In a way, it was karma and the audience roots for her to take out her bullies, but she still killed people regardless, which is why she made the list. Despite the fact that this film was made in the 70’s, it’s a bit terrifying how this all sounds like a modern day school shooter situation, minus the telekinesis. To sum it up, Carrie is a victim of bullying and mental and emotional abuse, but she still killed people despite how bad we feel for her and that’s the sad truth.
09. Jackson Rippner in Red Eye (2005)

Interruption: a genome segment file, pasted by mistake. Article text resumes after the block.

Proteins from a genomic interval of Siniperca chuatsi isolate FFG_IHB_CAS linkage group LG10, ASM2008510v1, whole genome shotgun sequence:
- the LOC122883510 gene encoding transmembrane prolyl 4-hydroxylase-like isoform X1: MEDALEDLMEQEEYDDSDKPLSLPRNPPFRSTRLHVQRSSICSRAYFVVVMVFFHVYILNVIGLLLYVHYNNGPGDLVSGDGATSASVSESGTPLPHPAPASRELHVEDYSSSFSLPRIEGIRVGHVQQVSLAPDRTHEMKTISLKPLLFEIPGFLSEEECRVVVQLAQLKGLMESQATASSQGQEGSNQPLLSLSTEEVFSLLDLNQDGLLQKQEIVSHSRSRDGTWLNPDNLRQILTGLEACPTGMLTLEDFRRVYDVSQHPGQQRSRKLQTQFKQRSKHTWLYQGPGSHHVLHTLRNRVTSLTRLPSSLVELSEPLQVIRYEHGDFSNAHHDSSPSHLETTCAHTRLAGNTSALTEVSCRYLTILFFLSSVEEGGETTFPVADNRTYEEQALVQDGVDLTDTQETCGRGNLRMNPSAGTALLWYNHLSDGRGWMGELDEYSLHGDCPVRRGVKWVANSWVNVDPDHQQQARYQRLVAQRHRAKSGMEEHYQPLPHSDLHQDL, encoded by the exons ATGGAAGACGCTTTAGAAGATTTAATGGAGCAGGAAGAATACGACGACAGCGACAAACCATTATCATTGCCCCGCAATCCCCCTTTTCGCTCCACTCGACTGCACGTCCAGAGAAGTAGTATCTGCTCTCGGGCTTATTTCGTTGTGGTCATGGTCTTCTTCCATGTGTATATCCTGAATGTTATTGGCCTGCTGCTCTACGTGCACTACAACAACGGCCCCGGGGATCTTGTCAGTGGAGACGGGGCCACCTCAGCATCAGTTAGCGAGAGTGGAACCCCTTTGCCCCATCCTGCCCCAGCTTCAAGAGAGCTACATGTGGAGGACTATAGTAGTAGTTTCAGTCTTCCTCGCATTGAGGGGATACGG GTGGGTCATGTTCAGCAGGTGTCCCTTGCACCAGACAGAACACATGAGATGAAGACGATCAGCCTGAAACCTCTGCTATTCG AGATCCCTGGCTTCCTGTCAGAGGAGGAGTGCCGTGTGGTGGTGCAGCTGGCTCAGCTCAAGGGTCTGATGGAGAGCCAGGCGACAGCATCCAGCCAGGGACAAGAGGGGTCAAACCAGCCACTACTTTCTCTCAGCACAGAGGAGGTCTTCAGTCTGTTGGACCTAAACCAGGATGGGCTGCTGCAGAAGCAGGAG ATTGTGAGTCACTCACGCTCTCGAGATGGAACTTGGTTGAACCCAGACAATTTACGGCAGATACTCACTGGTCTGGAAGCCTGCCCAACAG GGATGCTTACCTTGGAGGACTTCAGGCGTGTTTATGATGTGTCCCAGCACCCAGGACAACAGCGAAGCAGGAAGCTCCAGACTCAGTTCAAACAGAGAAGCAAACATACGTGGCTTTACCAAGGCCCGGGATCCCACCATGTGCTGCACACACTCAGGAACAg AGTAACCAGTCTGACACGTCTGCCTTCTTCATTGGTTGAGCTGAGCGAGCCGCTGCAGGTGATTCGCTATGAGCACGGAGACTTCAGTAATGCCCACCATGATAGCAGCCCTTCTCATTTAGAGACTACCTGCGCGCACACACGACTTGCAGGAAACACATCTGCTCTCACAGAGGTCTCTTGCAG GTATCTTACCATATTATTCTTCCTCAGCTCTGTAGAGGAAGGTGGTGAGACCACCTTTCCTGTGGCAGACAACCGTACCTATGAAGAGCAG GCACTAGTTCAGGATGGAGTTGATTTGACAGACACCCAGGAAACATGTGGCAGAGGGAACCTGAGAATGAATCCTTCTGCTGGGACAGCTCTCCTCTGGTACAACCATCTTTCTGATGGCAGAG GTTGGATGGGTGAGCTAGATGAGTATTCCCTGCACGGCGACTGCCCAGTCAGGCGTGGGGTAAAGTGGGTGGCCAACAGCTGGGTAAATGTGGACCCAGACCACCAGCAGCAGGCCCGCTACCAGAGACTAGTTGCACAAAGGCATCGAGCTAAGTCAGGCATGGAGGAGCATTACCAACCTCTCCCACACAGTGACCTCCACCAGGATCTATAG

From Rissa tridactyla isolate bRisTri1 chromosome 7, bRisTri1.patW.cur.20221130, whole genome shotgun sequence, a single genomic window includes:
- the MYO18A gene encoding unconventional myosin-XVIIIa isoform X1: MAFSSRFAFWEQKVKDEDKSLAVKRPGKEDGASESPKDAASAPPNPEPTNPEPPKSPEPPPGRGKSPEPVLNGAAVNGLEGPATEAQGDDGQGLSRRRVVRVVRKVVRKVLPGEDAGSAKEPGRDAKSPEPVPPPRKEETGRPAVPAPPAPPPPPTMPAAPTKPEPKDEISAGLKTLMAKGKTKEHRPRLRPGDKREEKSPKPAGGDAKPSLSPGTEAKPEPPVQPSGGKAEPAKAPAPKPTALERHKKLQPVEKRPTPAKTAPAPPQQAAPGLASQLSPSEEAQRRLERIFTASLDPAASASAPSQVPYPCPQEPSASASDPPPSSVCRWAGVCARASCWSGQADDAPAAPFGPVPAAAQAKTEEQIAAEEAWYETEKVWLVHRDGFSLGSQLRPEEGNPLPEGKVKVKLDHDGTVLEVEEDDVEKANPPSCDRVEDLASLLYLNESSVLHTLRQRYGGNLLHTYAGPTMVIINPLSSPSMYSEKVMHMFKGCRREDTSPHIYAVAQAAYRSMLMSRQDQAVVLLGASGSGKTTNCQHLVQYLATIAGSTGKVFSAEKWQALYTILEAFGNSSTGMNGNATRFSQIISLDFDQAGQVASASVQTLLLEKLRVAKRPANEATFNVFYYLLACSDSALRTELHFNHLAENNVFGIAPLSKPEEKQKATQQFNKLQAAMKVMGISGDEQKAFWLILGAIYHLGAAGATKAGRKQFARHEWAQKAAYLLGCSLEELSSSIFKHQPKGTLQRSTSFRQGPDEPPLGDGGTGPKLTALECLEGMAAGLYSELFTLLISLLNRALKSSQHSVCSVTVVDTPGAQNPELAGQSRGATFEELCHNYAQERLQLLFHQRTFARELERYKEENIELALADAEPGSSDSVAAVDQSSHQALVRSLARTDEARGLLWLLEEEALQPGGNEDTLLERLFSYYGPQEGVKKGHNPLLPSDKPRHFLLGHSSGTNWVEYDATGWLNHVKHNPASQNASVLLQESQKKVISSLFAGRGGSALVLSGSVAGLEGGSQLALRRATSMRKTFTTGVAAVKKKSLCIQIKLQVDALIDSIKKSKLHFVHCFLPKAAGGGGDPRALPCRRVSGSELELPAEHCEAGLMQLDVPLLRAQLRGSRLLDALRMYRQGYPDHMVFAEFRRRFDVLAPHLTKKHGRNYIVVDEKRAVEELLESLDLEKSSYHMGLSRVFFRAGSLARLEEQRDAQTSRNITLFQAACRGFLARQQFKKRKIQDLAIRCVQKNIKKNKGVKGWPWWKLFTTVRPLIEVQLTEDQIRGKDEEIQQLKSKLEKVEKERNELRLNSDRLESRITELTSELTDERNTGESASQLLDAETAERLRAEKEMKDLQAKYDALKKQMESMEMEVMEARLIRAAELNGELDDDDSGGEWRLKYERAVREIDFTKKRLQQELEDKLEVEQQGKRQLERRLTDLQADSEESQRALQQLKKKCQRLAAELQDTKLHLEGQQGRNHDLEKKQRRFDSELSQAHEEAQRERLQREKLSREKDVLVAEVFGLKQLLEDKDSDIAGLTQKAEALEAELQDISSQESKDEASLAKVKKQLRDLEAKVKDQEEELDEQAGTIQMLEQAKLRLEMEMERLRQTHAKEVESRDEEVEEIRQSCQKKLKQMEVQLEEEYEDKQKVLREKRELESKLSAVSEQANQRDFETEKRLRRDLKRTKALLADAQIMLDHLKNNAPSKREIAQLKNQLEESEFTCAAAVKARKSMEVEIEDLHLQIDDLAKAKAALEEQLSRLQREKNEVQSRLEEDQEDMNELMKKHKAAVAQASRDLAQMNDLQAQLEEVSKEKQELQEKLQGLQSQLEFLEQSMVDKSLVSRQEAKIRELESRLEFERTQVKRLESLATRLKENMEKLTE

When we first meet Mr. Rippner, he acts like a decent person towards Lisa until the big reveal that he’s actually a terrorist. He fits for my analysis article because at first, he’s not particularly villainous before he shows his true colors and makes the audience and Lisa feel tense when he starts acting cruel on screen despite the fact that minutes ago, he was being a nice guy with a charming smile and a kind personality complete with chivalrous actions.
It doesn’t help that the actor is VERY attractive too, making it easier for audiences to fall for him and the facade he puts on through the movie before revealing his true nature and fooling us all. Jackson basically has all the common psychopath traits (charming, charismatic, manipulation, the need to control people, etc.) and Cillian Murphy plays it off brilliantly in this underrated film.
10. Thomas and Lucille Sharpe in Crimson Peak (2015)